When you empower people, they start to do amazing things: they unbolt machines from the floor, they even knock down walls. For example, in one of our plants we make turbine blades for jet engines. In 1993, we held a kai zen event there to improve the process of making the blades. Since a good measure of efficiency is how far a product travels during production, it is significant that each blade initially took 27 days to make and traveled 3,000 feet during the course of its completion. In 1995, after putting into effect some of the changes that resulted from the kai zen event, the blade took 15 days to make and traveled only 900 feet. Today, that plant is finishing up another kai zen event, and the result of that will be that each blade will take 2.5 days to make and will travel only 500 feet. As we increased production speed, defects were reduced by 30%.

Now, much of this improvement can be translated to work with our governments. The U.S. government can help by giving us enough flexibility and Under Secretary of Defense Paul Kaminski is helping so that we can empower our people to make changes in the production lines where we make government products.

For example, we used kai zen on part of the F-22, the new generation fighter in the U.S. Air Force for which we make the engine. We decided to have the kai zen event before we actually made the engine, because it is easier to change things then. In particular, we looked at the engine's externals with people from Boeing and Lockheed, the two air frame partners; the U.S. Air Force; some Pratt engineers; and several master sergeant mechanics who would actually work on the engine. We sat everyone down with the externals and asked, "Well, what are the problems " Reasonably enough, the mechanics said, "It seems that we need too many wrenches and sockets 14 wrenches and 28 sockets to work on the externals of these engines." So we changed the size of some of the nuts; we did not let our engineers decide the size, but we let the mechanics do it. And now we are down to four wrenches and five sockets. We no longer have lock wires, and we have flexible hoses for plumbing. We also made the replaceable line units one deep, so they are much easier to get at. Now the replacement time for any of these lines on the externals is only 18 minutes. Kai zen is about listening to people, to the employee, to the customer, and making improvements when they are easy and inexpensive.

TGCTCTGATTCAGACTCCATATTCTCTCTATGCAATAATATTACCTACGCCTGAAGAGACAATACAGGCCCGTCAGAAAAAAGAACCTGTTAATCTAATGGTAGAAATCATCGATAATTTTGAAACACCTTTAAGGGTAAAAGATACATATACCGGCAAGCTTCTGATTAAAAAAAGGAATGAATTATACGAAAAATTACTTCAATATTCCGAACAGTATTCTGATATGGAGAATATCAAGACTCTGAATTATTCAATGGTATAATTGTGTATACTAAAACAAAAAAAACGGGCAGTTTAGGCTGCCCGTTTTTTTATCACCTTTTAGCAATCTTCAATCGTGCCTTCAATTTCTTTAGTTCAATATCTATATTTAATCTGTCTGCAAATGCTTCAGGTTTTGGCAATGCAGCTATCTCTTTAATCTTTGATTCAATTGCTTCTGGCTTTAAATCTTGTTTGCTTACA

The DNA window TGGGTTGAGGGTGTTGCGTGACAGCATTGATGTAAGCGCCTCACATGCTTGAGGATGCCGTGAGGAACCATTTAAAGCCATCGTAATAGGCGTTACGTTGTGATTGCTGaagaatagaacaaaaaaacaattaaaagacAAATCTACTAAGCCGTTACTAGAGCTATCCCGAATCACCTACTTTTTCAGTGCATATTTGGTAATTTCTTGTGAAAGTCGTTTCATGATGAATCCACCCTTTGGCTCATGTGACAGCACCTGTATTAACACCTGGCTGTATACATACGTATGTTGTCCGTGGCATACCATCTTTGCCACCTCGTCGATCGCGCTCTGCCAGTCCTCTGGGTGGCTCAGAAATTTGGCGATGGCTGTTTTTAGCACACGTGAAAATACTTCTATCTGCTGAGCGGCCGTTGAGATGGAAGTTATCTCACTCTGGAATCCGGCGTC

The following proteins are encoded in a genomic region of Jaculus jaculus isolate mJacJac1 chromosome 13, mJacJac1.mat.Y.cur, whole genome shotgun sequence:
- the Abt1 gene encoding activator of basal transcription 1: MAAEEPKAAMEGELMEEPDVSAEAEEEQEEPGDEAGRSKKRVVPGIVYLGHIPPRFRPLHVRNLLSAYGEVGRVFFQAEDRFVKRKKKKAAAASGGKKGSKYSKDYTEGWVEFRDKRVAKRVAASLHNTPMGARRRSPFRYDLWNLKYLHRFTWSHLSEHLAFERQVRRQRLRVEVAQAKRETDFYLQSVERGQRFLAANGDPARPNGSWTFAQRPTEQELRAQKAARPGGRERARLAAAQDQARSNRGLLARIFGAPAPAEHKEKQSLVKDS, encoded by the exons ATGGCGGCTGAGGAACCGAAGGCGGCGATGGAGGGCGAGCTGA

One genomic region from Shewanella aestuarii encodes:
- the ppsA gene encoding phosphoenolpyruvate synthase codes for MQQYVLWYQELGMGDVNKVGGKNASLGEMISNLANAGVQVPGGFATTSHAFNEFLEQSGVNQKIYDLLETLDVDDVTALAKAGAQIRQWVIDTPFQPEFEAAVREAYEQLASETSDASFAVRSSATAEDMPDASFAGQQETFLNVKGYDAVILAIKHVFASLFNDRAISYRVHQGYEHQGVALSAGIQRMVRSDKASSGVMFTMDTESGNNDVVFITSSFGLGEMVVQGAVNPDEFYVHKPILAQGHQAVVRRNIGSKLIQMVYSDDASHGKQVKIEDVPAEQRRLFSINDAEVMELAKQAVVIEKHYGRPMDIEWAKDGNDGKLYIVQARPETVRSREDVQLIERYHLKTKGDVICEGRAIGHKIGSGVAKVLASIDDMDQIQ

As we discuss how business can help maintain a strong defense industrial base, let us remember that kai zen can be used around the world, not just with U.S. products. In fact, we have already used it at our joint venture factory, which is located just outside Prague. Kai zen events there have been very productive, and we think they have helped to make this factory one of the lowest cost, most efficient propeller factories in the world today.

In Poland, we are also taking part in a joint venture in which we make parts for some of our turbo prop engines. Those parts travel all over the world. Some go on to Montreal, where they're placed in PT-6s. Then those PT-6s get placed in a container and end up in China, where they're placed in Y-12s. So Poland and Central Europe are working within the global economy. And with ISO 9000 certification and additional joint ventures we will continue to have such cross country acquisition. While there may be some short term issues with Europe and the Eastern European Union, we should be able to send a lot of Central European products to Asia, and that is a very good market indeed.